|Funding||undisclosed, some funding from Nigel Vinson Charitable Trust|
According to ConservativeHome, Civitas "started as the Health & Welfare Unit of the Institute of Economic Affairs, but divorced from it in order to grow and because libertarian elements within the IEA disapproved on the focus on non-narrowly economic issues."
In 2009, their income was £975,311 and staff size was 19.
Civitas, originally based at 77 Great Peter Street, is now based at 55 Tufton Street, in the same premises as Business for Britain and where Vote Leave was originally registered. According to newspaper reports from 2016, Civitas accounts showed that it paid rent of around £3,250 a month for its offices.
Civitas set up the Centre for Social Cohesion 2007. Civitas research was drawn on heavily by Vote Leave in the 2016 United Kingdom European Union membership referendum.
It produced an International Health Care Outcomes Index in 2022 ranking the performance of the National Health Service against 18 similar, wealthy countries since 2000. It excluded the impact of the Covid-19 pandemic as data stopped in 2019. The UK was near the bottom of most tables except households who faced catastrophic health spending. 
The think tank describes itself as "classical liberal" and "non-partisan". The Times and The Daily Telegraph have described it as a "right-of-centre think-tank", while The Irish News describes it as right-wing.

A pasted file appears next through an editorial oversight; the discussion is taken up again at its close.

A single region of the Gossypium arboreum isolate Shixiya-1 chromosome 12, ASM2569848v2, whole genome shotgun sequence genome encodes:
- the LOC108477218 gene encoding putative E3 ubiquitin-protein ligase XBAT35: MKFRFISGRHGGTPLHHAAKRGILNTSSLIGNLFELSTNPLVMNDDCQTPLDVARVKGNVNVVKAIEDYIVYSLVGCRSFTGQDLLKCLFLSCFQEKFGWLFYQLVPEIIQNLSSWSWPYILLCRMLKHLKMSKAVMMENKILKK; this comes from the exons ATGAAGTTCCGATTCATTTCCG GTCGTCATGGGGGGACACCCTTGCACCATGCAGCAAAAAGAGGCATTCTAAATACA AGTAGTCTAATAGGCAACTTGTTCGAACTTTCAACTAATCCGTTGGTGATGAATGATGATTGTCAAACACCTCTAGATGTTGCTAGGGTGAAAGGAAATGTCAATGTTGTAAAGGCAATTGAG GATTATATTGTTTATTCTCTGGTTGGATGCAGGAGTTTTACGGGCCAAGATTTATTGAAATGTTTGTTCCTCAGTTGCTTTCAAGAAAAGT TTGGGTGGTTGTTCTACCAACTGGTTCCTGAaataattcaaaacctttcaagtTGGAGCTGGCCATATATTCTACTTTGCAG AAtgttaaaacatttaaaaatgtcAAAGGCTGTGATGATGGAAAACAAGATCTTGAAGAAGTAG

The Times has described Civitas as an ally of former Education Secretary Michael Gove. It is opposed to green regulations, to legislation designed to reduce climate change, and to greater reliance on renewable energy.
Civitas provides teaching materials and guest speakers for schools, in particular on family structure and on the EU.
Civitas is adapting the American Core Knowledge curriculum for the UK. It is a year-by-year outline of the specific and shared content and skills to be taught in Years 1 to 6. The first Core Knowledge book, What Your Year 1 Child Needs to Know, aroused controversy over its message to minorities when released in 2011. The books for Year 1 and Year 2 were published in 2012.
Civitas has been rated as 'highly opaque' in its funding by Transparify and has been a given a E grade for funding transparency by Who Funds You?. Its funders include the pro-free market Nigel Vinson Charitable Trust.
A 2005 report by Civitas finding Britain's police forces to be among the least effective in the developed world "provoked outrage... among chief constables and criminologists." It was also criticised by the UK's policing think tank the Police Foundation and the UK Home Office.
A 2013 report by Civitas, written by the director of the pro-fossil fuel Renewable Energy Foundation, argued that a shift to renewables would mean “more people would be working for lower wages in the energy sector, energy costs would rise, the economy would stagnate, and there would be a significant decline in the standard of living”. The Government dismissed his report as “a manifesto for locking the British economy into excessive reliance on imported gas”.